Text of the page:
He isn't ranked with any of the top prospects among the Major League Baseball websites that cover prospects, but LA Angels prospect Connor Van Scoyoc has been tossing the ball well in Low-A ball with the 66ers. He was drafted by the Angels in 2018, but didn't get to pitch until 2019, with an injury and then the shutdown of 2020 for the minor leagues, this season should be seen as his first full season.
Van Scoyoc doesn't necessarily throw hard, so he relies on his sinker, curveball, and a newly acquired pitch, the cutter. He commends minor league pitching coordinator Bo Martino on helping him with his pitches and showing him how it opens up for a plethora of options for him. Van Scoyoc understands that there are plenty of other guys within the system that they have to help, so he appreciates any suggestion he receives and applies it to his outings.
"They don't really try to get in your way, I mean obviously I mean I'm a big boy, I'm 22 years old, I can make my own decisions. It's more just guidelines, they try pointing you in the right direction," said Van Scoyoc when asked about getting that kind of freedom when he's on the mound.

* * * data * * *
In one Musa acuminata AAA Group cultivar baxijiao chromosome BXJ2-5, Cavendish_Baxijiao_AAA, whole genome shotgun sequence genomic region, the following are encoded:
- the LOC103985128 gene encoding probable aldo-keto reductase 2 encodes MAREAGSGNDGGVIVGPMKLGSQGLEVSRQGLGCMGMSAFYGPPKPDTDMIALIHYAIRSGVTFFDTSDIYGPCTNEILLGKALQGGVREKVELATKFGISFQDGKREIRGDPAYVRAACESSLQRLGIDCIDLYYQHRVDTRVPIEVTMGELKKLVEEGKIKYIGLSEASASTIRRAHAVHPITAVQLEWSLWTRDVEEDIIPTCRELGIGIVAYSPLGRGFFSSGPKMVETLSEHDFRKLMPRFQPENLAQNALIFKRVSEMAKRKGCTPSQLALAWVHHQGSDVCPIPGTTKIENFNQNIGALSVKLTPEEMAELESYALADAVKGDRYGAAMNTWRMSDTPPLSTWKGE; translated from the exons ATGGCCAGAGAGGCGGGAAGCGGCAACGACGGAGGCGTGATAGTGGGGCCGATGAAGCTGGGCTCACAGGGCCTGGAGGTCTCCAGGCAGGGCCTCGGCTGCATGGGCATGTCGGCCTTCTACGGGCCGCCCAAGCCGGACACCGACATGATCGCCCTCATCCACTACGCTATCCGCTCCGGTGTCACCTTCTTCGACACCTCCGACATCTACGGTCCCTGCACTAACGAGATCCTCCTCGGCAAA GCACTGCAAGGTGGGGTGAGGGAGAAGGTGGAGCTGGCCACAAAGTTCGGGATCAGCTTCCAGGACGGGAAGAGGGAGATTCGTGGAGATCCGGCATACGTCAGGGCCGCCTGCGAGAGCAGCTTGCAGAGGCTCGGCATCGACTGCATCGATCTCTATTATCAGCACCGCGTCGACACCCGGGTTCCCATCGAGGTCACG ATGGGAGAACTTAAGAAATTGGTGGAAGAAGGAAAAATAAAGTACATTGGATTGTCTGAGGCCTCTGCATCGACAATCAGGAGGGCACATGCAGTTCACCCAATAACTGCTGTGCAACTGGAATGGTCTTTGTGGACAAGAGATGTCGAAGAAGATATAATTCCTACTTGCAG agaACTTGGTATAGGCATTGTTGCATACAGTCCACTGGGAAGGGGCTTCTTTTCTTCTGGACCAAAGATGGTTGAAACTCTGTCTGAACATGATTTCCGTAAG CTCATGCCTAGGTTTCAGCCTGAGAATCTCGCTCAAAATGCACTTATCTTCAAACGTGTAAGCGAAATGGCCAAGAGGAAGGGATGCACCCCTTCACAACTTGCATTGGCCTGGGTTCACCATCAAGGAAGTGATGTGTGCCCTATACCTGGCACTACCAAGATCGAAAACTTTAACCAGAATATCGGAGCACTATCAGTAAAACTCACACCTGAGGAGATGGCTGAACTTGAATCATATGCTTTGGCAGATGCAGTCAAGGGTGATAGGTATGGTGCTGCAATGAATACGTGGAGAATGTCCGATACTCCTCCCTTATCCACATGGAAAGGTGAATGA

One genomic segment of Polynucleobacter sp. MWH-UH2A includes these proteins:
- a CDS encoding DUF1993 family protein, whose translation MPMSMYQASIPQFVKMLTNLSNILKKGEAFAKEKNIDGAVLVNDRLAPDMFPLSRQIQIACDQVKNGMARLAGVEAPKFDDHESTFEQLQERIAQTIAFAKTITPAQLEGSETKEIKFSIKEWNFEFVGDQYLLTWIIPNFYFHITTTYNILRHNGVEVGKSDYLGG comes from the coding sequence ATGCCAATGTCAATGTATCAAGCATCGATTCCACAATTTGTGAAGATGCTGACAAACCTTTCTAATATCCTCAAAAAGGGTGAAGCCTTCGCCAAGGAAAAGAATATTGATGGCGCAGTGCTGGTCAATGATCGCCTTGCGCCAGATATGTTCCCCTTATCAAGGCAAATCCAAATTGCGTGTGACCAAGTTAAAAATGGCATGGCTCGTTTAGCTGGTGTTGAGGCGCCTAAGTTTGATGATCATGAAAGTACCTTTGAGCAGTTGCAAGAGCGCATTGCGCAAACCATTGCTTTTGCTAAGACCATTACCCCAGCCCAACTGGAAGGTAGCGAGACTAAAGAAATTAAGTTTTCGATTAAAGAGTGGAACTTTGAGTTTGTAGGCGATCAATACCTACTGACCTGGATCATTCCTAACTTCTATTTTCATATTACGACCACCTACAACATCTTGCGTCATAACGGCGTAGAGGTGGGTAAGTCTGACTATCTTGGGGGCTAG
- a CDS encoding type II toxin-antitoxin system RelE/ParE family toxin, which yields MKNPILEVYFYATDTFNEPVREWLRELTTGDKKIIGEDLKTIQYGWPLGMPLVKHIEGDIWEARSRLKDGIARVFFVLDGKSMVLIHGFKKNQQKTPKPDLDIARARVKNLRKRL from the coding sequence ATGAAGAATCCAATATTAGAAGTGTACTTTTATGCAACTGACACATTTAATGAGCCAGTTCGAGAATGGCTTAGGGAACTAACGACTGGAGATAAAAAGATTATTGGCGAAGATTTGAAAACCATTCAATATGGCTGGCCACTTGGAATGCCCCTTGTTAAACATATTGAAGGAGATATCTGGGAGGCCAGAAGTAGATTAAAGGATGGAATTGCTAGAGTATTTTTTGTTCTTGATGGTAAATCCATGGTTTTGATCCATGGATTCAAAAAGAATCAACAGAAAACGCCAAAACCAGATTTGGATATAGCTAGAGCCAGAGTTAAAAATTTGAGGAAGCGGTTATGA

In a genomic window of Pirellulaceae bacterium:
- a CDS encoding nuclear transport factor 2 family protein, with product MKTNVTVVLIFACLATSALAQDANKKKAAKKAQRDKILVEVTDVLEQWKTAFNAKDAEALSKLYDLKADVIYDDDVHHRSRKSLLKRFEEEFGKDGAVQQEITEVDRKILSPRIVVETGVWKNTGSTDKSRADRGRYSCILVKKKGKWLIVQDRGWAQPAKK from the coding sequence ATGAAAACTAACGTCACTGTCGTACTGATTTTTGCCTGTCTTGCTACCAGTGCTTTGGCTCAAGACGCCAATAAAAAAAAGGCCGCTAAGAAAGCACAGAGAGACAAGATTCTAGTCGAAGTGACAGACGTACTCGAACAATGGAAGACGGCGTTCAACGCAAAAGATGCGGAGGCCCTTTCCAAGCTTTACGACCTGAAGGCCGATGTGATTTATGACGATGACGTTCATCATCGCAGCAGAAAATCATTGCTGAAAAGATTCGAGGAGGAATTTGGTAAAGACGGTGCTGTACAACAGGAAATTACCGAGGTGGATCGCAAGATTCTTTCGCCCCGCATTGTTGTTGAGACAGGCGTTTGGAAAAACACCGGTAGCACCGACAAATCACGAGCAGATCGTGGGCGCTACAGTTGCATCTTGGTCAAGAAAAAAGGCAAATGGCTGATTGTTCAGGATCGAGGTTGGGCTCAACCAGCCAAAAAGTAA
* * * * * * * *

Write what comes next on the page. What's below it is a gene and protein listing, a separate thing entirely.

That definitely helps with confidence, and it seems to have been helping him well as of late.
Everything coming together for LA Angels prospect Connor Van Scoyoc.
As mentioned before, LA Angels prospect Connor Van Scoyoc has not pitched a full season yet and it looks like this season might be it as he's already logged 100.1 innings. The first two months of the season were ones to forget as he had a 7.20 ERA in the month of April, and a solid 9.00 ERA in May. However, he turned it around in June and July, with a 2.54 ERA in June and a fantastic 1.83 ERA in the following month. He still has a ways to go in his development, but these types of outings can go a long way.
"I came in here when I was 18 years old and obviously I wouldn't be this far unless I grew up a little bit," said Van Scoyoc when asked how much has changed since starting his professional career.
His experience has helped him grow and seeing that he's in complete control of his destiny, one pitch at a time, is a positive thing with some direction along the way.